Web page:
Unfortunately there's no chance of putting in a window, but we are thinking of getting an illuminated mirror cabinet above the sink, and placing a picture on the wall where a window should be. We're also looking at using halogen lighting to emulate natural daylight - on a dimmer so it won't be too harsh at night.
Anyway that's our ideas so far. The boutique idea sounds great too.
Any other ideas on how to make a small bathroom look bigger, please let me know! I'm still undecided on the wall colour... is it best to go for pale blues, or warmer shades in a tiny room? It's magnolia at the moment but that feels really dingy.
We might consider getting the loft legalised at a later date, if the figures add up...
I would tile right up to the ceiling in a very small bathroom with no window, as you will have problems with condensation however powerful the ventilation system you install. Tiles will last much better than paint work, and by tiling right up to the ceiling you will make your bathroom look bigger.
I really wouldn't put a picture up, but I would install a very large plain mirror over the basin, with halogen downlighters above it. I would put a not very deep cupboard under the basin, but have the basin deeper than the cupboard to give some knee room.
Have you thought about ditching the bath and just installing a very large shower unit?
We just moved from a house with a tiny bathroom and no window. We had a slightly smaller than standard size bath and a small wash basin. It was very tight but OK I think - we also had a high level wc to go with style of house and also good for space on lower level. I think our room was about 5' x 6' so a bit smaller than yours. We had a shower over the bath. We had pale blue tiles all around the bath and wood panelling up to dado rail height in the rest of the room which was painted blue also, rest of the walls were painted yellow. We had a fan and had no problems with condensation, had 4 halogen spotlights too. I have noticed that I see much more in my new bathroom though - certainly more wrinkles and it's easier to put on make-up! No-one commented on the size of the room or the fact that it didn't have a window when we were selling (maybe they were just being polite!) and even though it was small I do miss it. My new house has a much bigger bathroom which is OK but not as nice as my old one and not a priority at the mo' so need to live with it!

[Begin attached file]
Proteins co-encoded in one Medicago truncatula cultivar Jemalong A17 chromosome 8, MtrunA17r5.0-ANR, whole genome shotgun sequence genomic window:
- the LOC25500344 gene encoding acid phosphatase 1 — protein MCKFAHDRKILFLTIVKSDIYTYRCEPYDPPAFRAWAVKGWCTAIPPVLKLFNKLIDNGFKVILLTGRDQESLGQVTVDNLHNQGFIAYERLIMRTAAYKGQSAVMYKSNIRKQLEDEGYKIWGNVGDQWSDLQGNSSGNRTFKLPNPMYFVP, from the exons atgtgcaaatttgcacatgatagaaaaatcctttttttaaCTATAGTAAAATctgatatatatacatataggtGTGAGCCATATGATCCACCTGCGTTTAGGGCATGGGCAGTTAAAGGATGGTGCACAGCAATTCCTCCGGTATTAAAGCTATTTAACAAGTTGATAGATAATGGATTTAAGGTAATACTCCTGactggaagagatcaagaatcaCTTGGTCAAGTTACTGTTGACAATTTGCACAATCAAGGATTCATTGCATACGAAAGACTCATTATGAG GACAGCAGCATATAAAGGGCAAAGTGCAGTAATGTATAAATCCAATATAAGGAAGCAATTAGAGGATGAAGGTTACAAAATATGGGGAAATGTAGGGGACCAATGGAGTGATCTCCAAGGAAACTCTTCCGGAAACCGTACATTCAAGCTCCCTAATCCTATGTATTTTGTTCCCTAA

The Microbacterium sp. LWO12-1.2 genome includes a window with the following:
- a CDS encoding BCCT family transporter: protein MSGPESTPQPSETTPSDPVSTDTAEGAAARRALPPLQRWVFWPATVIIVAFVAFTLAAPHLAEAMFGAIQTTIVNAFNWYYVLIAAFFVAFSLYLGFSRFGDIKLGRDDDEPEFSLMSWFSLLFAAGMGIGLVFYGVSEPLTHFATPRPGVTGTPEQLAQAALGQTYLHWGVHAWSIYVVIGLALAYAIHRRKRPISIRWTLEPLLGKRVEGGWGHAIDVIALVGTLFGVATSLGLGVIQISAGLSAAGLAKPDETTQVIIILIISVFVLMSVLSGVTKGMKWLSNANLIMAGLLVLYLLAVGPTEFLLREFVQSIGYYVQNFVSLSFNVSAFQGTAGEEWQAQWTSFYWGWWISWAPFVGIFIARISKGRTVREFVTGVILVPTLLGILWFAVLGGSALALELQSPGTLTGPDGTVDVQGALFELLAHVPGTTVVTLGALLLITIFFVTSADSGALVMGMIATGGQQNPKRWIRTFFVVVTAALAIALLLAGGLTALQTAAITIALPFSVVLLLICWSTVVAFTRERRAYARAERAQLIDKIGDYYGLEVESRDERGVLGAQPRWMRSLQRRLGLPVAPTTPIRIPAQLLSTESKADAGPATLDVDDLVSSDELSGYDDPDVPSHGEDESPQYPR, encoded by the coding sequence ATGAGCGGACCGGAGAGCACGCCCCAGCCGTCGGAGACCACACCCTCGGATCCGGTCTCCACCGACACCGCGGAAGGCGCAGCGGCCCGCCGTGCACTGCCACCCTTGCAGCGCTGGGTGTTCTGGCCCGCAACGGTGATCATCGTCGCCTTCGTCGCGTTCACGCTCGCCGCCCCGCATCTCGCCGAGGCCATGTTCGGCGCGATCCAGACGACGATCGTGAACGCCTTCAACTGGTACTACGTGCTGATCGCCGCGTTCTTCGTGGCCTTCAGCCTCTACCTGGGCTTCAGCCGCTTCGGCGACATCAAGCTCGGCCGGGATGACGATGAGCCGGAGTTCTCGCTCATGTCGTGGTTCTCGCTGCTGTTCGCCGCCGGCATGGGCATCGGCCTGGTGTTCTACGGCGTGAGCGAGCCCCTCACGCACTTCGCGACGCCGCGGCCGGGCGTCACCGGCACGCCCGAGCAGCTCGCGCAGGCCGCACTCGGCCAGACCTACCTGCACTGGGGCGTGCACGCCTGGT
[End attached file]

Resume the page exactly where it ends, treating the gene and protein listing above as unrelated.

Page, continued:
NB if your house has an upstairs bathroom and the rest of the street still has theirs downstairs behind the kitchen it doesn't matter how poky it is, it will still sell.
We looked at a house that had a light tube of this ilk in their otheriwse windowless bathroom and it made a colossal difference, so if you have the cash to splash it might be worth considering.
Windowless but perfectly formed:
I agree totally with Bonsoir Anna, and also that it might be worth looking into having a light tube
I was also going to suggest a light tube.
I also agree about tiles to ceiling and large expanses of mirror and decent halogen, or, even better, LED lights.
Light coloured floor is important plus plain glass shower panel not a shower curtain.